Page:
[I was part of the frum community for 5 years. So before I make my decision, even as I suspect some people will react viscerally to this post, I feel I owe it to readers to let them give their input, put out their own thoughts if they feel so inclined. Where did I find the time to write this post, you may ask? Answer: Sometimes I feel absolutely compelled to write something is all, I can't get it out of my head. Moreover, Sukkos break is coming up, which means I have a five-day weekend (and get to stay at home studying for the next five days, whoopee!). Because I am not sure about what I will propose at the end of this post so I want to give people a chance to give me a reason to reject my tentative conclusions. If you think I'm not open to your ideas, then I suppose this post would be a waste of your time and I encourage you to skip it.]
I was thinking about the blog and I'm not really sure where I want to go with it. I do want to have a debate on Orthodox Judaism* and I am certainly going to put up papers that I write here, as well as videos of conferences and interesting lectures** I attend.
But recently I've been riffing on the Orthodox and I was thinking about it;*** I don't think I'm being intellectually consistent here. When I used to riff on Orthodox spokespeople, it was because I really cared. The Orthodox Jews I knew and loved were going in the wrong direction, towards a worldview which is frummer than the pope's. Through the Internet, I realized that on the opposite end there are those who condemn all of the anti-science and anti-history stuff unequivocally but then don't provide answers to the big questions raised by modernity themselves. And then there are all those who are somewhere in the middle. I wanted the anti-science people to realize they were making a mistake and I wanted the "Modernishe"to realize that it was their duty to start proposing their own scholarly answers to the big questions. Then everybody could realize that Torah and rationalism weren't incompatible and, going forth with good answers to the big questions, they could have no real kashes on frumkeit intellectually. Torah Umadda would withstand everything the modern world could throw at it.
But now, as detailed in previous posts, I don't believe in frumkeit. Why am I still writing like an insider activist? Seems to be a bit of cognitive dissonance on my part. I also feel when I talk to frum people that I'm kind of in this limbo between wide-eyed-baalei teshuva-in-potentia-who-will-accept-anything and those who are in the "in" group, those who "know" and "understand;" I felt this way very often as a Modern Orthodox Jew who wasn't going to let other people tell me how I had to think "to be a good Jew" as well, but as a young whippersnapper brazenly rejecting Judaism, I feel this even more. People tell me that I'm wrong or my ideas are silly or that I just don't recognize the proper way to think, but then when I say, let's have a debate about it, they back off; they prefer browbeating to actual discussion in front of an audience. Don't get me wrong, just about all of my old friends (I have one new friend here at Brandeis and he's an ex-Catholic) haven't been like this; they were understanding of my decision. But then, most of my old friends aren't really in touch; for some reason, a lot of them just saw the post where I announced my leaving frumkeit. The people I hear from are the ones who tell me how I'm wrong, I'm biased, I'm silly, etc. I look into claims as to why I have to believe in religion (most recently, by one of my best old friends, the Torah Code. Yes, I'm serious, some people just never find the time to look them up after going to the wonderful Aish lecture. Not even 5 years later.).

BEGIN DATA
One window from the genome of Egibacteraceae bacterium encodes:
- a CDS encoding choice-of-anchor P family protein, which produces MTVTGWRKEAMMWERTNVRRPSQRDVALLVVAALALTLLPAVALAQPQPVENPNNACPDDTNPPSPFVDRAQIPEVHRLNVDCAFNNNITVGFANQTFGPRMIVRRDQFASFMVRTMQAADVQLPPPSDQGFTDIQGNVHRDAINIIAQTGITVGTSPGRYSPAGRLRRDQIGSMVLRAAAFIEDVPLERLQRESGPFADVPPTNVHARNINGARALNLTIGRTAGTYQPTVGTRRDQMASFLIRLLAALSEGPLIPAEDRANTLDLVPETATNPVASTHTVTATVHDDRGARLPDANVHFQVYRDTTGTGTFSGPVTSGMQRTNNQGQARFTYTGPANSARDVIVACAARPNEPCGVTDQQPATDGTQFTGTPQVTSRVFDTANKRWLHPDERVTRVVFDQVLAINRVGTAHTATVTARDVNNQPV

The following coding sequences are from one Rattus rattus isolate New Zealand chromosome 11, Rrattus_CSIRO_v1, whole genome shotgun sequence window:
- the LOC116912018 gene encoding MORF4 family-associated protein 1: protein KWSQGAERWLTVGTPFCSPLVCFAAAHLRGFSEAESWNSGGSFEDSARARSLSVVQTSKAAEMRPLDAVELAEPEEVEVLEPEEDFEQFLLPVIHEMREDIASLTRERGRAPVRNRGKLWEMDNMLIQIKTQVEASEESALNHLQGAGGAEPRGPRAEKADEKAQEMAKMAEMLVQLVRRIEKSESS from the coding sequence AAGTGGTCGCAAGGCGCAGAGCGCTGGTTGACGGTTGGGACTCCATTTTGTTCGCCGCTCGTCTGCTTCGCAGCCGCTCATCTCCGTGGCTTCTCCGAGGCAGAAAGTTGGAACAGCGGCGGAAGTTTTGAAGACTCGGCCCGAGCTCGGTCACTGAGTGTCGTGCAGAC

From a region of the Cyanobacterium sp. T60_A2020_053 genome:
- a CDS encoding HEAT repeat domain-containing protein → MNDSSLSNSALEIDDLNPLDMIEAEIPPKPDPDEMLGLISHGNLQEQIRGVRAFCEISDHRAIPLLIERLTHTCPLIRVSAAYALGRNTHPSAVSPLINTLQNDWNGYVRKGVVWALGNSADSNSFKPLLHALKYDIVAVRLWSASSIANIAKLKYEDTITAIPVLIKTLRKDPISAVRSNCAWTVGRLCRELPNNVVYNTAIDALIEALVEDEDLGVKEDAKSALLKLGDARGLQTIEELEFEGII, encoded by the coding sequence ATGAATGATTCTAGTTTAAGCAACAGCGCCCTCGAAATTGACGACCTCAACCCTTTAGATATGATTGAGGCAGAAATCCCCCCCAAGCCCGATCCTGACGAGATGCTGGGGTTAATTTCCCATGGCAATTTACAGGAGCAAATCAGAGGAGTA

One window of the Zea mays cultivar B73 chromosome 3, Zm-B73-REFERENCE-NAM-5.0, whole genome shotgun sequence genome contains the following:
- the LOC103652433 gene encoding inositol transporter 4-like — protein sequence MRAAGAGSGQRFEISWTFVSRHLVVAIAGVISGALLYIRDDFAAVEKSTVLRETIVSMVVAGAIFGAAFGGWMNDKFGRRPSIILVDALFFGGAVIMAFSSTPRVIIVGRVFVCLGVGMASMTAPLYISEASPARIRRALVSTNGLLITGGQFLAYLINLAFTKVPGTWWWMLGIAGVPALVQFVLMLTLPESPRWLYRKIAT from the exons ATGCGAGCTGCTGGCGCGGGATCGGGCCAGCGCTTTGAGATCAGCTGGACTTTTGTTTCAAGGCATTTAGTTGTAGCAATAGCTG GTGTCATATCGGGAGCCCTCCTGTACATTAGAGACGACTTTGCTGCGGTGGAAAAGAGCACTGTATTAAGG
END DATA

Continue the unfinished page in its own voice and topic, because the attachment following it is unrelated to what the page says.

Perhaps I really ought to follow the advice of one good Rosh Mechina, detailed elsewhere on this blog****: "HERE IN THIS YESHIVA, WE LEARN GEMARA, TOSAFOS! IF YOU'RE NOT GOING TO LEARN GEMARA, TOSAFOS, I DON'T KNOW WHAT YOU'RE DOING HERE!?" Perhaps it is time that I do my best to shift my mind from one which sees the Jews as fellow Jews to one which sees the Jews as a fascinating academic topic? Perhaps I should see myself as a fellow traveler with those who proudly and firmly declare that, despite their background, they are not Jews? The "sense-of-community" bit doesn't seem to apply anymore and even when it did, I always was uncomfortable with the reasons (not because of my personality or even a love for all mankind but because of an accident of birth into the Chosen People which nodded when a mountain was held over their heads and because I'm a potential target for kiruv and having Jewish babies as opposed to goyishe babies).
*Three positive responses to my offer have been extended thus far. The first wanted to mainly focus on the existence of a philosophical deity (e.g. deism) as opposed to a traditional Orthodox Jewish deity, but as that didn't fit my offer, we agreed that it was fair not to have that discussion. The second was withdrawn independent of discussion with me. In order to keep my word to have a debate, I sent an email to Dovid Kornreich accepting his demand for a debate ("Please tell me when we..."), but now he writes that before he accepts the offer [which he already accepted], he'd like me to properly answer some questions of his (When he asked me what my motivation is, I couldn't help thinking: "WHAT is your quest?").
**The lectures I've gone to so far I can't imagine y'all would be much interested in.
***While thinking about it, I also received an email from Dovid where he asked me a question which was related to these thoughts.